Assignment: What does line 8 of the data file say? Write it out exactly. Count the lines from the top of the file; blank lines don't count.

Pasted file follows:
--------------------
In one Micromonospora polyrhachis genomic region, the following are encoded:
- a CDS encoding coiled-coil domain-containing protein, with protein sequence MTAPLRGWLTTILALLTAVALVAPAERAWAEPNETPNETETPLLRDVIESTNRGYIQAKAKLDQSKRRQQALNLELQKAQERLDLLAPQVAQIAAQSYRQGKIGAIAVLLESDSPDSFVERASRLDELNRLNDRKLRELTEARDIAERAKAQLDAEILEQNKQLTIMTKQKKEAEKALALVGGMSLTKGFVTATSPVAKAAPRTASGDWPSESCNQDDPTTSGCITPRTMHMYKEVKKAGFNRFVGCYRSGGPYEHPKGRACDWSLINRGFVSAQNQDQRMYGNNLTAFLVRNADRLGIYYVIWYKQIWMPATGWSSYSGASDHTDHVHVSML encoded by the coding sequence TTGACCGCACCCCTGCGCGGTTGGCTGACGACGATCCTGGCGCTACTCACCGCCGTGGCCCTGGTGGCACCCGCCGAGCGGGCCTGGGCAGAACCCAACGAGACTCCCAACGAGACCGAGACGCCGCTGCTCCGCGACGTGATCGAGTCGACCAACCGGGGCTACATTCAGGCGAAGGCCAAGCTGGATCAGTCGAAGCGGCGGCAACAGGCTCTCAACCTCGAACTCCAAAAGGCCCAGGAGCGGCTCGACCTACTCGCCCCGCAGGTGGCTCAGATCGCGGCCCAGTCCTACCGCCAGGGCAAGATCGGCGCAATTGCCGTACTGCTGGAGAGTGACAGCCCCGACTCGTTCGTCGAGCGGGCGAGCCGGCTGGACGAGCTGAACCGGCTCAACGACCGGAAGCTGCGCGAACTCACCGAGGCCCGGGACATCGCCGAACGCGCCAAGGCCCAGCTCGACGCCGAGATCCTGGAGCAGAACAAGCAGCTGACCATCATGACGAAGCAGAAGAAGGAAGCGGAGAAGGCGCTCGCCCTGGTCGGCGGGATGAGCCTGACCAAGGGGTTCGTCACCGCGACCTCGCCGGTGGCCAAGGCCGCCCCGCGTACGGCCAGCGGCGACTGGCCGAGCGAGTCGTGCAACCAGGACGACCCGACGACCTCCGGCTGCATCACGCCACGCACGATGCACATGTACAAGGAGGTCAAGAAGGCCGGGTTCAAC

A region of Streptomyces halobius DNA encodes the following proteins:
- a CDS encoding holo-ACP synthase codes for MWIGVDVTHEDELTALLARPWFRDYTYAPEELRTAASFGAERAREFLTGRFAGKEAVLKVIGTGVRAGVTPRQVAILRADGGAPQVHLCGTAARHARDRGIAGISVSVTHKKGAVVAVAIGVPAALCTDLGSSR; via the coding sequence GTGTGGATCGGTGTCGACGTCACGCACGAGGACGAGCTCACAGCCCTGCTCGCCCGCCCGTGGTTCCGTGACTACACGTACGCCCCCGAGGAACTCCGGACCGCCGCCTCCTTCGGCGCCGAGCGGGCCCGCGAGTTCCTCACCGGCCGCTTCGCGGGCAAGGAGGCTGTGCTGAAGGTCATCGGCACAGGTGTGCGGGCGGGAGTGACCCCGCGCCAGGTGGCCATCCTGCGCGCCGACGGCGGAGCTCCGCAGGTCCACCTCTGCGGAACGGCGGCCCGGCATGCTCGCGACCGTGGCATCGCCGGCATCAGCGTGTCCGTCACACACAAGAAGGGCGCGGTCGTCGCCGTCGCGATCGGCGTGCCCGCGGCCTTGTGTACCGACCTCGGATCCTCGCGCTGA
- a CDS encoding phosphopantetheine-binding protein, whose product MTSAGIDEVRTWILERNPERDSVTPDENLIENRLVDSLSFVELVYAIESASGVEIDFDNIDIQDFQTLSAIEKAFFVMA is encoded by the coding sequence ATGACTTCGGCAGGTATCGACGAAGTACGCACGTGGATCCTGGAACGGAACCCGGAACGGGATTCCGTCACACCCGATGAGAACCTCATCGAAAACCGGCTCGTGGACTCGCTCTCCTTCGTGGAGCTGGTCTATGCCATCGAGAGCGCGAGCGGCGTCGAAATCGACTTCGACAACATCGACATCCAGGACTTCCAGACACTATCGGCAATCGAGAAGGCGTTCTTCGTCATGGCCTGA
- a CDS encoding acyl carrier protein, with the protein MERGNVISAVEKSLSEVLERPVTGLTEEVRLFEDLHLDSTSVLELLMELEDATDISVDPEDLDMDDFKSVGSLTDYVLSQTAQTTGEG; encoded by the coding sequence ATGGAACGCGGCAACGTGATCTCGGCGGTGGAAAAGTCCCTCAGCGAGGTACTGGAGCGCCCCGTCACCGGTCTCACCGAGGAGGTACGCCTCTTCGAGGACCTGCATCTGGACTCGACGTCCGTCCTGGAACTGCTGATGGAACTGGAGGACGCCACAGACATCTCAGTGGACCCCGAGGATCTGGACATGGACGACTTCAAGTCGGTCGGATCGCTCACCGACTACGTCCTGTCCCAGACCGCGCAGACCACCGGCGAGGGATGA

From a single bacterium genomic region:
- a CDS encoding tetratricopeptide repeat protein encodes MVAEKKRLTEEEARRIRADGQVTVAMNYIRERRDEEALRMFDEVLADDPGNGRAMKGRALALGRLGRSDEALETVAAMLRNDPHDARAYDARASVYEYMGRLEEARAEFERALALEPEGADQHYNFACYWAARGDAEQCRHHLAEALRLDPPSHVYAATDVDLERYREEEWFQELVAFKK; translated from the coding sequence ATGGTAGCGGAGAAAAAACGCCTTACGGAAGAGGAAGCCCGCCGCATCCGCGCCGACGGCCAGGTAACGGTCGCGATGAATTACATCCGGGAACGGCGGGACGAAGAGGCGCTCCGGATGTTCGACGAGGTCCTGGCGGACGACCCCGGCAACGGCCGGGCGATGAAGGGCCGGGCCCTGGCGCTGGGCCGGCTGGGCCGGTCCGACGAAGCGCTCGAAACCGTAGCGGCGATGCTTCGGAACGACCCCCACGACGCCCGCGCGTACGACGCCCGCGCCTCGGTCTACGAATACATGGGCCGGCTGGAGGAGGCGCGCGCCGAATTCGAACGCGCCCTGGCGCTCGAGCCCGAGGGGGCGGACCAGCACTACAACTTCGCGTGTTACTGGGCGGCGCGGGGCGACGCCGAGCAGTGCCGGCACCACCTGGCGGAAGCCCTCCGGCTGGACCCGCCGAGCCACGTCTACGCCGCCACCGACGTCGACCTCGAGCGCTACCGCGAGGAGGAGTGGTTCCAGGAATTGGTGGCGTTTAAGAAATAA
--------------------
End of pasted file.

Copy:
- a CDS encoding tetratricopeptide repeat protein encodes MVAEKKRLTEEEARRIRADGQVTVAMNYIRERRDEEALRMFDEVLADDPGNGRAMKGRALALGRLGRSDEALETVAAMLRNDPHDARAYDARASVYEYMGRLEEARAEFERALALEPEGADQHYNFACYWAARGDAEQCRHHLAEALRLDPPSHVYAATDVDLERYREEEWFQELVAFKK; translated from the coding sequence ATGGTAGCGGAGAAAAAACGCCTTACGGAAGAGGAAGCCCGCCGCATCCGCGCCGACGGCCAGGTAACGGTCGCGATGAATTACATCCGGGAACGGCGGGACGAAGAGGCGCTCCGGATGTTCGACGAGGTCCTGGCGGACGACCCCGGCAACGGCCGGGCGATGAAGGGCCGGGCCCTGGCGCTGGGCCGGCTGGGCCGGTCCGACGAAGCGCTCGAAACCGTAGCGGCGATGCTTCGGAACGACCCCCACGACGCCCGCGCGTACGACGCCCGCGCCTCGGTCTACGAATACATGGGCCGGCTGGAGGAGGCGCGCGCCGAATTCGAACGCGCCCTGGCGCTCGAGCCCGAGGGGGCGGACCAGCACTACAACTTCGCGTGTTACTGGGCGGCGCGGGGCGACGCCGAGCAGTGCCGGCACCACCTGGCGGAAGCCCTCCGGCTGGACCCGCCGAGCCACGTCTACGCCGCCACCGACGTCGACCTCGAGCGCTACCGCGAGGAGGAGTGGTTCCAGGAATTGGTGGCGTTTAAGAAATAA